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La Muscadine - Chocolate Truffles


Bonjour from Paris!

Actually I’m on a train to Strasbourg, which has given me a moment to reflect on my few days in Paris.

It’s just two weeks before Christmas, and the city of light is certainly lit up. The store windows are glowing, and the big brands have big decorations, and entire streets are decorated with twinkling Christmas trees.

The Avenue des Champs –Élysées is lined with Christmas markets right from Place de la Concorde (where Marie Antoinette infamously lost her head), all the way up to where the retail and restaurant strip begins. This is my first visit to a European Christmas market, and it was a festive slap in the face if ever there was one. Warning: do not visit on a Saturday night. Whilst there was an exciting/hectic vibe, the huge crowds made the whole experience pretty unpleasant, and when we returned on Sunday night, it was a truly different experience. Different as in much better, and being able to move freely, rather than tightly herded.

I was expecting sweet little wooden huts selling artisan foods and handicrafts, which there were by what seemed the 100’s, but also lining the glitzy lit street were chalets, some two stories high, amusement park rides, a zombie horror house, an ice-skating rink, Swiss style eating houses that seated over a hundred, a lot of not so artisan goods, and soooo much warm spiced wine! Simply building this temporary timber town must be an enormous undertaking.

On the hunt for the sweet side of the markets, I found it was actually pretty bare. Chocolate-coated flavoured marshmallow Christmas bells were popular, as were nougat, waffles, churros and hot chocolate. The real highlight of the markets though, was the regional food – the purveyors of cheese, wine, sausages and cured meats - who bring their wares to the big smoke! The giant steaming pans of creamy potatoes and bacon ‘tartiflette’, and raclette melting under the heat lamps and being scraped warm and oozy onto potatoes, meats or to-die-for crusty bread, pretty much stole the show – a welcome carb injection on a cold winter evening in Paris.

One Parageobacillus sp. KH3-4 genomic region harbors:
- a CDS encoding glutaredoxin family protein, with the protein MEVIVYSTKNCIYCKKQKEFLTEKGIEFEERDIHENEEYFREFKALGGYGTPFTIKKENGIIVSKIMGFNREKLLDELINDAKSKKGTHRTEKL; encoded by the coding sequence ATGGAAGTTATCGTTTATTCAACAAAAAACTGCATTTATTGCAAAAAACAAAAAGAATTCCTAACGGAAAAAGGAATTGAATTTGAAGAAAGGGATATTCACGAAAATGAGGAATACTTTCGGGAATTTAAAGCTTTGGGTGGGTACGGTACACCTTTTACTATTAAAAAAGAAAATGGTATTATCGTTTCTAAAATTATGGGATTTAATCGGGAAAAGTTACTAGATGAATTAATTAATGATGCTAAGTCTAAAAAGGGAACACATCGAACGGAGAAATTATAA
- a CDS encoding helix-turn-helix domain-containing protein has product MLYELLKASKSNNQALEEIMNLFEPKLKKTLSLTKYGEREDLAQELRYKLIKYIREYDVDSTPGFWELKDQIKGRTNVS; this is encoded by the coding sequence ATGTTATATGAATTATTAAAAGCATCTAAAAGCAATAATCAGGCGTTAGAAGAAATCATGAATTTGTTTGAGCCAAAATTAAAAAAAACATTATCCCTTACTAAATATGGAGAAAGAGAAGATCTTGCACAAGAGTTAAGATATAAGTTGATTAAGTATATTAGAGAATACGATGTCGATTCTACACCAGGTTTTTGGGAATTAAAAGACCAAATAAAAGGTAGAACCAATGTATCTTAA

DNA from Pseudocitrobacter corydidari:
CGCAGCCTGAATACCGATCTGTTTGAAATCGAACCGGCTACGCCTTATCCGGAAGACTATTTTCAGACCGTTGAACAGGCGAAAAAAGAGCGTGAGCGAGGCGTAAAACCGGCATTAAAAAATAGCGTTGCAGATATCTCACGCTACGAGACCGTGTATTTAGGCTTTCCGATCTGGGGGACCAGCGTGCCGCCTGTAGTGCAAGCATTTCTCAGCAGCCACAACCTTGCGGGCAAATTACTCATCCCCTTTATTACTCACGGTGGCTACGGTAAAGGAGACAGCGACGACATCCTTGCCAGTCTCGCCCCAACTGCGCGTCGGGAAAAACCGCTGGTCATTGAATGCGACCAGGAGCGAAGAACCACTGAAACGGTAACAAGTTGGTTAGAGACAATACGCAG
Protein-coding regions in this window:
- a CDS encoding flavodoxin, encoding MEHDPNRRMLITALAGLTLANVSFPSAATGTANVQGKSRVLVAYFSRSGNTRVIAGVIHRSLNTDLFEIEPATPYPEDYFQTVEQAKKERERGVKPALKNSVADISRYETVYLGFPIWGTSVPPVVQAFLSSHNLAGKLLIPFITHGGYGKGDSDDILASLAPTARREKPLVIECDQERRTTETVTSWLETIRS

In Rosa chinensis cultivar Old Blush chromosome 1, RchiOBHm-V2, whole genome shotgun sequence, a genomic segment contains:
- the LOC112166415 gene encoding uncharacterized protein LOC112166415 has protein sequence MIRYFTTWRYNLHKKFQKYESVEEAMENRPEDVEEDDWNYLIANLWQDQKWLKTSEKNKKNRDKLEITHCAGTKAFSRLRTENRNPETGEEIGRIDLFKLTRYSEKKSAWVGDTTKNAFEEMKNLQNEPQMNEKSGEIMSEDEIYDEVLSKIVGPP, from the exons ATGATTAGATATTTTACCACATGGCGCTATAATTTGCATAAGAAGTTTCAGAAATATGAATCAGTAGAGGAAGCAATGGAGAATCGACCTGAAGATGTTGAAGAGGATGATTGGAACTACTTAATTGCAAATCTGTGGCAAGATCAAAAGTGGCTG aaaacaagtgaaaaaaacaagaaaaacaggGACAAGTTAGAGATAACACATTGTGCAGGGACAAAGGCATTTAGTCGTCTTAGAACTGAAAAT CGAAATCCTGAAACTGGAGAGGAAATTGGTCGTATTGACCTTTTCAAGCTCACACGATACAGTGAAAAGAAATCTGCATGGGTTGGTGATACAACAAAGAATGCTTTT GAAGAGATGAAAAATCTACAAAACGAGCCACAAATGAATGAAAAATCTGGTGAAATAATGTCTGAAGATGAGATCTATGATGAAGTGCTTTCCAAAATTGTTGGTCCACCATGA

Smaller markets are dotted around the city, and provide a calmer contrast, the little huts outside the church at St Germain de Pres were adorable. The best sweet fix however, was across the road on the pastry tray presented at Les Deux Magot – Piere Herme’s hazelnut praline mille feuille didn’t disappoint with it’s thousand layers puff pastry!

But lets talk chocolate! Alain Ducaise’s Christmas offerings were outstanding, although I guess you should expect that from a man who holds more Michelin stars than he can count on both hands. His foray into chocolate along side his fancy pants restaurants has been a welcome one – his individual fine chocolates and truffles are exemplary. His ‘build your own’ Christmas tree gift is novel to say the least, and I’d like his budget for product development and packaging.

Patrick Roger never fails to impress, his unconventional chocolate sculptures are inspired, and this year the giant rugged snow ski boots are a sight to behold in the store window. He makes me feel like such a fan girl.